Boyz Under the Hood

A good auto mechanic, they say, is hard to find. Well, we’ve found 10 that really go the extra mile.

Baltimore magazine, November 1994

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If it seems like good mechanics are as rare a good doctors, that’s because today’s mechanics have to possess many of the same qualities. Auto repair, like the field of medicine, has grown immeasurably more complex, and the title “auto technician” is no euphemism. The best mechanics have to be plumbers, electricians, engineers, researchers, computer scientists, and air-conditioning and heating specialists, not to mention first-class logicians.

Many specialize. Dealership technicians, for instance, possess vast knowledge on specific makes, while others hone in on one aspect of car repair, such as transmissions or engine work. Others stick to primary-care service of all vehicles, stressing preventive maintenance and careful listening and analysis.

Where are these mechanical- minded renaissance men? It takes a bit of legwork to find them. To help you get started, we found 10 likely candidates.

It was quite a task. There are very few indicators of excellence to differentiate the just-OK from the above-par. The American Automobile Assocation (AAA) takes a hard look at service shops, and those it endorses are generally first-rate. The Better Business Bureau (BBB) lets you know of the lemons, but little else. As for judging the mechanics, the National Institute for Automotive Service Excellence awards ASE certificates in eight aspects of auto repair; competency is based on written exams.

The BBB, AAA, and ASE are all voluntary, however, and many quality shops and mechanics succeed without their blessings. So, in addition to looking at those indicators, we surveyed friends and co-workers, car companies, repair-shop managers, and even mechanics themselves, assuming that word of mouth is the best endorsement.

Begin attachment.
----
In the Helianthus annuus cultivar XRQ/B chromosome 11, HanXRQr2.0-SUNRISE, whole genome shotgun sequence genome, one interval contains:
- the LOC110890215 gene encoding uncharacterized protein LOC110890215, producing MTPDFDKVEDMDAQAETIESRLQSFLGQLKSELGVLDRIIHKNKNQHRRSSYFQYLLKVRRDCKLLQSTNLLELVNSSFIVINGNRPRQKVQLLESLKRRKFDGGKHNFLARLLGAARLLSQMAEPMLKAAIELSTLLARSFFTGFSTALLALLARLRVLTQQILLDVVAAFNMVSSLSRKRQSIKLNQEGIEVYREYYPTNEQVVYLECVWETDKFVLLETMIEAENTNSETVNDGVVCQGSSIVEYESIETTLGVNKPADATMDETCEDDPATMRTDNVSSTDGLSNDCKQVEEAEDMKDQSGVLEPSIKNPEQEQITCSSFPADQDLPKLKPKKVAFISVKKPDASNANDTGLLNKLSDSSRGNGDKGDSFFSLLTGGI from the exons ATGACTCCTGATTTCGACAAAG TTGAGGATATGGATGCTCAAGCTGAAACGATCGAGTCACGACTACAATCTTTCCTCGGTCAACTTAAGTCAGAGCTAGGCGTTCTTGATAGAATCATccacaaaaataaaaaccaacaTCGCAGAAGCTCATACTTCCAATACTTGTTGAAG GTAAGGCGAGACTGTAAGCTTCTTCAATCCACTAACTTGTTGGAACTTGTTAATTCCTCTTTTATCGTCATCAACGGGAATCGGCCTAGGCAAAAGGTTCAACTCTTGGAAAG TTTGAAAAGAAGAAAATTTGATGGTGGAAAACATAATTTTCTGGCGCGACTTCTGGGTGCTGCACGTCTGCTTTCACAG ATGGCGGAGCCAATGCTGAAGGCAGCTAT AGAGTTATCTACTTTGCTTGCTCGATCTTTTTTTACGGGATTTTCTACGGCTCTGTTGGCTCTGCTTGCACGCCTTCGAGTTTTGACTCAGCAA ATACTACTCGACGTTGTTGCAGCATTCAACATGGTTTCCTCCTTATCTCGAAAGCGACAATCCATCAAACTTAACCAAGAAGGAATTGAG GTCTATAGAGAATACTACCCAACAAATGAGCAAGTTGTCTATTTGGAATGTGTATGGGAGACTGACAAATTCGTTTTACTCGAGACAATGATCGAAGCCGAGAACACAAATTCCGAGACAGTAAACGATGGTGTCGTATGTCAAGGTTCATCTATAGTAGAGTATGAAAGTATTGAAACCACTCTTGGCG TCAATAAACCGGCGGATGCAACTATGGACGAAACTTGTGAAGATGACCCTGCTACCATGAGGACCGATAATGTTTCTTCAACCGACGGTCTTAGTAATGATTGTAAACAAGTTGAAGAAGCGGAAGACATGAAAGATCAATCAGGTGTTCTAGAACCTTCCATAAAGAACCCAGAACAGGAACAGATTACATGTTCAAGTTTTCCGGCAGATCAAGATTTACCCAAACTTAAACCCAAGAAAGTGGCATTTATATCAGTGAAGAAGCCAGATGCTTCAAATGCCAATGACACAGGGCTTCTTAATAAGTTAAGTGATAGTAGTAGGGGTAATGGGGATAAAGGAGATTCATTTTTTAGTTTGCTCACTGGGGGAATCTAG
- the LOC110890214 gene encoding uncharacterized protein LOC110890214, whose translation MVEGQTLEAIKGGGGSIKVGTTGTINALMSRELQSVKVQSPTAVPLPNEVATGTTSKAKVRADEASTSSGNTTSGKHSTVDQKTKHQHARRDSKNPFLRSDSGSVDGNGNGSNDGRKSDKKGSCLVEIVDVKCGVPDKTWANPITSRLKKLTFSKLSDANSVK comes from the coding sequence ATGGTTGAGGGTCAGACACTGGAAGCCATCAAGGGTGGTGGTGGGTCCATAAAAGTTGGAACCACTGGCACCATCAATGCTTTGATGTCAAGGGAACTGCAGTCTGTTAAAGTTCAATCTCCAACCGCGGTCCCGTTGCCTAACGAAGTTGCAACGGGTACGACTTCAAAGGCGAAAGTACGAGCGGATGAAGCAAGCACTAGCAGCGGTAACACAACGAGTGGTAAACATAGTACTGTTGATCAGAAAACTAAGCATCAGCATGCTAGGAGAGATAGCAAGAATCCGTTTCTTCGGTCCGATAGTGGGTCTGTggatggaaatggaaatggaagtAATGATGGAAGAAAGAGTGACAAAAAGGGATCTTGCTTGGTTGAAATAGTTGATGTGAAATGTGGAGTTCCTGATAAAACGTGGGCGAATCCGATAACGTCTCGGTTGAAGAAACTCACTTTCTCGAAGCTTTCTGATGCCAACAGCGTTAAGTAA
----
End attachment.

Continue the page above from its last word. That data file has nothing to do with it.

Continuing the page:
We may not have found the best mechanics in Baltimore (though we feel they’re pretty darn good). Rather we picked our 10 for the particular qualities they exhibited, qualities you would want to look for in your own auto technician.


Brian England, British & American Auto Care (Honda, Toyota, Nissan-Datsun, MGB, Austin Healy, MGM, Triumph, Mitsubishi, Jaguar, Rover, Chrysler, GM, Ford, AMC, Subaru, Mazda, Volvo, Saab, Hyundai, BMW, Volkswagen, Isuzu). Not only does B&AAC employ the same filing system for its cars that doctors’ offices have for patients, but Brian England himself has a cure for the car-care crisis. Preventive maintenance.

He sees it all the time: Two identical Hondas come into his shop, each with 120,000 miles. “One customer has got a vehicle that’s worth nothing, and the other has one that will last two or three more years,” he says. The difference, as he sees it, is how the owner keeps up on maintenance. He dictates that his shop have long-term commitment to the well-being of the autos coming through. What he likes is to be given responsibility for a customer’s car. Not a service stop for the faint-hearted penny-pincher, B&AAC’s thorough inspection of each vehicle provides detailed records of potential problems. Then come the strong recommendations of $50 worth of work that may stave off a $1,000 bill later on. 9235 Berger Rd., Columbia Car Care Center, Columbia. 410-381-2700.

Geoffrey Griffiths, Treasured Motorcar Services (Jaguar, Rolls Royce, Ferrari, Lamborghini, MG, Lotus, Triumph, Range Rover, Morgan). Geoffrey Griffiths understands. He doesn’t ask why you bring in a 20-year-old sports car that will cost 10 times more to repair than It would ever sell for. And he wouldn’t have it any other way. “If you don’t care about your car,” he says, “this would not be the shop for you.”

Griffiths serves a very exclusive—and intimate--clientele. He has keys to many garages so he can pick up and deliver autos. And he’ll call weeks after a repair to see if everything is all right. Griffiths will also do pre-purchasing consultation for unique used cars; he recently flew to Nashville, for example, to examine a rare black Rolls for a customer.

When not restoring rarities, Griffiths spends about 60 percent of his time with Jaguars, particularly those over five years old. “Many of our clients have series III XJ6’s, and they stopped making those in 1987.” Owners love these older models, many times past the point of usefulness, and Griffiths knows the pull of sentimental attachment and keeps them an the road. 12340 Glyn Owings Dr., Reisterstown. 410-833-2329.

Jeff Shank, Mobile Auto Service (Honda, Acura). If you’re too busy to bring your Honda to the shop, why not have the shop come to you?